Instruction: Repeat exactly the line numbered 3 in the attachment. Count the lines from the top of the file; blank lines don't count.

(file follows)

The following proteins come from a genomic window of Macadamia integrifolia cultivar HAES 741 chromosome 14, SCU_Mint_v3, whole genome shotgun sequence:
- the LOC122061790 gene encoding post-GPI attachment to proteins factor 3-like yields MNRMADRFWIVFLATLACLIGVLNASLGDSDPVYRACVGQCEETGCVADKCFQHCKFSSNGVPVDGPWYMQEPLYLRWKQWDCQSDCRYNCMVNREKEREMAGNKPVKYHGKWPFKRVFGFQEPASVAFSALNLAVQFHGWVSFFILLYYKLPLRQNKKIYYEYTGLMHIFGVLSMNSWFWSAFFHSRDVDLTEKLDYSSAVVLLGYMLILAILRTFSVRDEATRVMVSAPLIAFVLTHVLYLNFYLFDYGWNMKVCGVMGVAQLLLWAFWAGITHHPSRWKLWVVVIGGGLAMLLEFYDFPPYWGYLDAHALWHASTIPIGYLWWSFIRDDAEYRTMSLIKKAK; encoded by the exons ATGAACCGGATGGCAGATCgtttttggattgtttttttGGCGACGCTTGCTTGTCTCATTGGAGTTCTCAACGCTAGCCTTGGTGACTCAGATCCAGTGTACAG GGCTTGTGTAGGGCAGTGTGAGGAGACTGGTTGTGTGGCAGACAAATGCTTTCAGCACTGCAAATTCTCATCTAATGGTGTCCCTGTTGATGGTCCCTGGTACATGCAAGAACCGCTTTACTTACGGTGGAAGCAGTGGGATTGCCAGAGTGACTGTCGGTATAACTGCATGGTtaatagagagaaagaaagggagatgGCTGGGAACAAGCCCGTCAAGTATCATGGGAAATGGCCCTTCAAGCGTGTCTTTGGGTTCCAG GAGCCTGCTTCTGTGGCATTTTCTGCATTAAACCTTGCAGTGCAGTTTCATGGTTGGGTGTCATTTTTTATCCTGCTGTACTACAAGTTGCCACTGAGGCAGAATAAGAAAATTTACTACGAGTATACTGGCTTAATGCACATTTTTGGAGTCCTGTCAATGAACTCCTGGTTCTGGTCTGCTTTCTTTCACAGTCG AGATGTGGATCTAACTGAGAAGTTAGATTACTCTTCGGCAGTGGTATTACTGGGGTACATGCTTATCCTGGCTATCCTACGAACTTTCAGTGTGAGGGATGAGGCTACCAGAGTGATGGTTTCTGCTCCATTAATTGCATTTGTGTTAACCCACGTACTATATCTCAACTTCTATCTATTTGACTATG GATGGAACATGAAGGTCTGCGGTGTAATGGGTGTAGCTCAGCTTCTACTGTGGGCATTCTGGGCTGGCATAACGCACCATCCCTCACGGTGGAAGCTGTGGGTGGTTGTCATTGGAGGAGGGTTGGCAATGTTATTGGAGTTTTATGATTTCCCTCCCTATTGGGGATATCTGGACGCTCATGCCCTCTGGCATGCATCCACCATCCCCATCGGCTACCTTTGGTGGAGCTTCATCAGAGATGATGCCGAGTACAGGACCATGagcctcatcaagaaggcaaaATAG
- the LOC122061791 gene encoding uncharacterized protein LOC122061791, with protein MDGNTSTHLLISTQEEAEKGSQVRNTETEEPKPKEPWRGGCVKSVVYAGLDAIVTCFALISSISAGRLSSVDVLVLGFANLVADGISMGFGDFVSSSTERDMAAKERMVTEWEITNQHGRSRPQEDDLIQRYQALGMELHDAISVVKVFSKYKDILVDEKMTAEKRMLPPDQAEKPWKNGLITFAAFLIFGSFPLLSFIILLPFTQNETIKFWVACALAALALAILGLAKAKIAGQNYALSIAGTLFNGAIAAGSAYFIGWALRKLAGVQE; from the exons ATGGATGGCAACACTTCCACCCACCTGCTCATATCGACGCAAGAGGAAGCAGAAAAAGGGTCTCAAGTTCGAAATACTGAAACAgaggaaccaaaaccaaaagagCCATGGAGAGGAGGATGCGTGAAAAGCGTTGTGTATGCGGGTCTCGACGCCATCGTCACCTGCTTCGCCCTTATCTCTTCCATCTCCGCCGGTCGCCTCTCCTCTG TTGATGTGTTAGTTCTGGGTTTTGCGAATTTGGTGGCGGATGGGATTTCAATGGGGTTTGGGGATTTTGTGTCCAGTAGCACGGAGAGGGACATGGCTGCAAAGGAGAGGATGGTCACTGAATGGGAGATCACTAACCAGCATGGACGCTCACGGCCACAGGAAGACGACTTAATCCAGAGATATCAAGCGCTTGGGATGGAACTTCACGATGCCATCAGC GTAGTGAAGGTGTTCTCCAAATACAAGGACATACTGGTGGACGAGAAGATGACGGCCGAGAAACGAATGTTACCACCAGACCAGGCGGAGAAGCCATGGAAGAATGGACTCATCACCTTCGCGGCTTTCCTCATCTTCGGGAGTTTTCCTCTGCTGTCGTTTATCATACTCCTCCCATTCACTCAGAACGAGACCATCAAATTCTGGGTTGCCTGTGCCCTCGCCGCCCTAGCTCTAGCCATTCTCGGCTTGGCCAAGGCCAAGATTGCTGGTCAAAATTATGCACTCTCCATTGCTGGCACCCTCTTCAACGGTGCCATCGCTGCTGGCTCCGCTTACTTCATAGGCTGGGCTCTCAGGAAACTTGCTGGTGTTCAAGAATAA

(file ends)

- the LOC122061791 gene encoding uncharacterized protein LOC122061791, with protein MDGNTSTHLLISTQEEAEKGSQVRNTETEEPKPKEPWRGGCVKSVVYAGLDAIVTCFALISSISAGRLSSVDVLVLGFANLVADGISMGFGDFVSSSTERDMAAKERMVTEWEITNQHGRSRPQEDDLIQRYQALGMELHDAISVVKVFSKYKDILVDEKMTAEKRMLPPDQAEKPWKNGLITFAAFLIFGSFPLLSFIILLPFTQNETIKFWVACALAALALAILGLAKAKIAGQNYALSIAGTLFNGAIAAGSAYFIGWALRKLAGVQE; from the exons ATGGATGGCAACACTTCCACCCACCTGCTCATATCGACGCAAGAGGAAGCAGAAAAAGGGTCTCAAGTTCGAAATACTGAAACAgaggaaccaaaaccaaaagagCCATGGAGAGGAGGATGCGTGAAAAGCGTTGTGTATGCGGGTCTCGACGCCATCGTCACCTGCTTCGCCCTTATCTCTTCCATCTCCGCCGGTCGCCTCTCCTCTG TTGATGTGTTAGTTCTGGGTTTTGCGAATTTGGTGGCGGATGGGATTTCAATGGGGTTTGGGGATTTTGTGTCCAGTAGCACGGAGAGGGACATGGCTGCAAAGGAGAGGATGGTCACTGAATGGGAGATCACTAACCAGCATGGACGCTCACGGCCACAGGAAGACGACTTAATCCAGAGATATCAAGCGCTTGGGATGGAACTTCACGATGCCATCAGC GTAGTGAAGGTGTTCTCCAAATACAAGGACATACTGGTGGACGAGAAGATGACGGCCGAGAAACGAATGTTACCACCAGACCAGGCGGAGAAGCCATGGAAGAATGGACTCATCACCTTCGCGGCTTTCCTCATCTTCGGGAGTTTTCCTCTGCTGTCGTTTATCATACTCCTCCCATTCACTCAGAACGAGACCATCAAATTCTGGGTTGCCTGTGCCCTCGCCGCCCTAGCTCTAGCCATTCTCGGCTTGGCCAAGGCCAAGATTGCTGGTCAAAATTATGCACTCTCCATTGCTGGCACCCTCTTCAACGGTGCCATCGCTGCTGGCTCCGCTTACTTCATAGGCTGGGCTCTCAGGAAACTTGCTGGTGTTCAAGAATAA